My 16-year old daughter, Sarah*, has been determined to pursue a career in healthcare, specifically patient care, since she was four years old. Such determination, I believe, came from a small community hospital where I was employed while she was age 4-6.
My office was on the third floor of the hospital, opposite the Obstetrics department. At times I would bring Sarah into work with me in the evening and she would sit and color quietly with the promise that she could go and see the babies and the nurses when I was finished with my task at hand. The staff at the community hospital was very caring and kind, which also left my daughter feeling comfortable in a hospital setting. To this day, she has no reservation whatsoever about going to hospitals.
This past month, Sarah enrolled in a CNA course at a technical college. Impressed with her willingness to grow and learn, my husband and I gladly paid the fees. She has been diligently learning and working, leaving home for high school and 7:15 a.m. and returning home after her CNA course between 9:00 – 10:00 p.m.
On Monday, Sarah began her “clinicals” at a nursing home. When she arrived home I eagerly asked, “Well, how did it go?” She responded, “I don’t want to talk about it,” and broke into tears…
Sarah went on to tell me that she dislikes the nursing home because she feels the patients are “Treated like sh_ _.” As I probed further, she proceeded to tell me that she and her classmates identified several types of care which were not administered properly by the nursing home CNAs (based on their classroom learning). When the class questioned the quality or process of care, the students received sarcastic responses, such as, “I’m sure we’ll hear about this tomorrow.” My daughter indicated that the CNAs were unwilling to show and teach and were rude to the students. “Mom, they do a sloppy job and all they care about is getting out of the room,” she said.
I reminded her that there are places to work as a part-time CNA other than a nursing home. I told her to “suck it up” and get through “clinicals” and proceed with the testing process. “That’s life,” I said. “It’s rough out there.”
And then it hit me! If she truly wants a career in health care, especially patient care, then she is one fortunate young woman because she has found her calling. I asked her to keep taking mental or written notes of what she felt was “wrong” with the “system” or level of “care,” because one day, she might be able to make a difference. One day, she may be the RN on the unit supervising the CNAs … or the director of nursing … or the administrator… or a physician. I asked her to hold on to the thought that if she truly cares about the care of patients, she must continue to pursue a career in health care with a personal mission to make a difference in whatever capacity she can.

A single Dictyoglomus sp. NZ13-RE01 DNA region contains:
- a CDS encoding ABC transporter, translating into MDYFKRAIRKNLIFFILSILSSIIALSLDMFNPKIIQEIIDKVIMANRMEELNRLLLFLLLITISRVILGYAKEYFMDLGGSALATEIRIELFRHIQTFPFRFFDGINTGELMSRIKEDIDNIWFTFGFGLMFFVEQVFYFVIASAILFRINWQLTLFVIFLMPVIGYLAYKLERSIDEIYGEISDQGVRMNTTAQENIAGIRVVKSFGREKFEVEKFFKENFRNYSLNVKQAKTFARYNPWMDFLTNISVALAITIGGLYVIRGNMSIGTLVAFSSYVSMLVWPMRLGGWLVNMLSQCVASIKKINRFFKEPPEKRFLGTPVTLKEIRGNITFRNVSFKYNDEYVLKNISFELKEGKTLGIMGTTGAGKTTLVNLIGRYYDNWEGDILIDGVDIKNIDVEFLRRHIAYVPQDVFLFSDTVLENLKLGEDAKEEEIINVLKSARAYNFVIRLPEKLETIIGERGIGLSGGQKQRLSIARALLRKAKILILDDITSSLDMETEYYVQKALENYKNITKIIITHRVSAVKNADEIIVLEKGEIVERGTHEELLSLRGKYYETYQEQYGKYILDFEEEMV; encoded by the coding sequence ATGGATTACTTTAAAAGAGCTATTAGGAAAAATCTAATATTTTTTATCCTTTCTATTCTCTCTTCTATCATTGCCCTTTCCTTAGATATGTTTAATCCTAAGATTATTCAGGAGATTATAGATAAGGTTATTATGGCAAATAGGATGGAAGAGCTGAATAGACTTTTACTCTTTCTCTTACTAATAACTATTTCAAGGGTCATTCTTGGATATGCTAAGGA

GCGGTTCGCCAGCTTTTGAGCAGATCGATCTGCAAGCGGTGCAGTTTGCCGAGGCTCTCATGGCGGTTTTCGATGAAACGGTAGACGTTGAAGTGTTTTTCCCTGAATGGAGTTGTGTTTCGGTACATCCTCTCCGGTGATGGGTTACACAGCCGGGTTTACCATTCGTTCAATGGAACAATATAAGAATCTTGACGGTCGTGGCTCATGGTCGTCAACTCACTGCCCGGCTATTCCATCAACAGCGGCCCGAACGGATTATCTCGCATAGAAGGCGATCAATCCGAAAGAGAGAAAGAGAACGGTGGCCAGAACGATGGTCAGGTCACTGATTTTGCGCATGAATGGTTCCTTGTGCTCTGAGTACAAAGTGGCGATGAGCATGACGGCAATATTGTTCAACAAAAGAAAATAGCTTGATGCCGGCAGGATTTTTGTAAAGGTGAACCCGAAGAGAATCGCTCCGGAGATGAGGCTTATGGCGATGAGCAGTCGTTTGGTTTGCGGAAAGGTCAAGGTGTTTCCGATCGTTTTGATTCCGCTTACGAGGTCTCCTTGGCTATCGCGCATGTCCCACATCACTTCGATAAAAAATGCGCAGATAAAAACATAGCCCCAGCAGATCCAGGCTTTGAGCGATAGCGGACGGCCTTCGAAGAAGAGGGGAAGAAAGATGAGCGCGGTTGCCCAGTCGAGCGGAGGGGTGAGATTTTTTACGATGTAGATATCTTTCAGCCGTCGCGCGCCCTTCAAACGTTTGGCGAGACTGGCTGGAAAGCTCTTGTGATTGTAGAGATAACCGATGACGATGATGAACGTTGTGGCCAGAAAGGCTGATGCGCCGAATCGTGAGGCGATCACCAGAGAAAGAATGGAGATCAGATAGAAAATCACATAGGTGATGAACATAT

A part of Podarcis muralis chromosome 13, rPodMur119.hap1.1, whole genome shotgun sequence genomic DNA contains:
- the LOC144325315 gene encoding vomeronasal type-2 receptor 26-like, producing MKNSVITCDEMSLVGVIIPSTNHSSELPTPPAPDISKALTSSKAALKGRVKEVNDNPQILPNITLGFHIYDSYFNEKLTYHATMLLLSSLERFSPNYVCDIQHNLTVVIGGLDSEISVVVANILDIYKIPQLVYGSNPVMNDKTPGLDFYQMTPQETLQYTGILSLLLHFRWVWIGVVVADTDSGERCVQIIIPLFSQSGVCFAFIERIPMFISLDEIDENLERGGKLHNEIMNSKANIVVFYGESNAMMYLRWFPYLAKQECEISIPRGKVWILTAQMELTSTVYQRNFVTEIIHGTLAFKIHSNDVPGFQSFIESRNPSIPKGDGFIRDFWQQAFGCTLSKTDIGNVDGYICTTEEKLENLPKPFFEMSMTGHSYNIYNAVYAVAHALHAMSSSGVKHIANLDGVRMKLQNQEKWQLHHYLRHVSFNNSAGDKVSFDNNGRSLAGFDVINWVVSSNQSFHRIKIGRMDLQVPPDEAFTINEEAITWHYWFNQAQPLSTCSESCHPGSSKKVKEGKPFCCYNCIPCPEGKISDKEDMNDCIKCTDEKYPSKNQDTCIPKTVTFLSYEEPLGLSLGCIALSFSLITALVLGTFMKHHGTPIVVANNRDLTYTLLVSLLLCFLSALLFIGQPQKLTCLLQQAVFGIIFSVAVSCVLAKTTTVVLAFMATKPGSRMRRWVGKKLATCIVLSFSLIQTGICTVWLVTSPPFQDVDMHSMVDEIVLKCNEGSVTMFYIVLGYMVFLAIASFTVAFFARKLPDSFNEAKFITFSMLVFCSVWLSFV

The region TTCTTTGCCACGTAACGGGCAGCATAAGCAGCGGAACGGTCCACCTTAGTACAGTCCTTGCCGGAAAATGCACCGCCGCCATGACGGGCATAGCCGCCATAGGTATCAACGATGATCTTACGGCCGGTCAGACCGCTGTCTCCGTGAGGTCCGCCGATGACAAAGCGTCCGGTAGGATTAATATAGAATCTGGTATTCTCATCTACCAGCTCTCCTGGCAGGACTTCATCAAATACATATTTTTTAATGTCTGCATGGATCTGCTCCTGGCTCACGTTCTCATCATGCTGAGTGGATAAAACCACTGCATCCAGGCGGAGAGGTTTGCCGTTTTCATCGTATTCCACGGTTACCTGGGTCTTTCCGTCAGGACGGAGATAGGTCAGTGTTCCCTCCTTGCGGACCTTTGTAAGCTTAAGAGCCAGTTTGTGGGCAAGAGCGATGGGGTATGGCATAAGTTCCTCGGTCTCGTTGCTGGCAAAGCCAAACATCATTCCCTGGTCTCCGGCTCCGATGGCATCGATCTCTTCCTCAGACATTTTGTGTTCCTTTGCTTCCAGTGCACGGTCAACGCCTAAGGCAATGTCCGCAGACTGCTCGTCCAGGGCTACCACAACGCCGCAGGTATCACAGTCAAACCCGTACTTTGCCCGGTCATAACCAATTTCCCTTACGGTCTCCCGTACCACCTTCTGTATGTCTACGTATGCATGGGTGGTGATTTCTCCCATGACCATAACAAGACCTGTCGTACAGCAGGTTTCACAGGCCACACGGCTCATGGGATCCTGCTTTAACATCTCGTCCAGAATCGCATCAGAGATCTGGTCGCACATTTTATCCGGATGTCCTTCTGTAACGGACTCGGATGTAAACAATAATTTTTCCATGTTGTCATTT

As healthcare marketers, we too can make a difference. For various reasons, each of us has chosen healthcare’s noble mission. I would like to challenge myself and each of you to place a keen eye and ear on the patient experience. Has your organization incorporated the marketing department’s representation in its patient satisfaction initiatives? If not, your organization may have a huge “disconnect” in its patient satisfaction initiative.
Consider this … every marketing and business development dollar invested goes down the drain if we cannot “walk the talk” and live up to the promises we convey in our advertising and communications. Why in the world would any organization want to exclude the Marketing/Communications department from such an important and costly initiative?
For example: a few years ago, I went to a clinic which was being heavily promoted for same-day appointments. I called for an appointment and did get an appointment that same day. Unfortunately, I spent an unreasonable amount of time in that clinic, the majority of which was wait time for the physician, the lab tech, and the lab results. The next time I heard a promotion for same-day service, I laughed to myself and thought, “Get a clue, people!” If most patients had the same experience I had, I’m guessing there were a lot of wasted marketing dollars.
If your marketing department is not taking a leadership role in the patient experience, ask yourself and your leadership, “Why not?” It is imperative that marketing departments fully understand what their organizations’ service goals are and likewise what their “gaps” or “disconnects” in service are so they tailor their messages appropriately and use their marketing dollars wisely.
“Let gratitude be your attitude. Give thanks every day for your life, your work, your family and your role in fulfilling healthcare’s noble mission.” — Unknown
*Names have been changed for confidentiality.
Cindy Verhasselt, Marketing Manager
Bone & Joint Center
WHPRMS North Central District Representative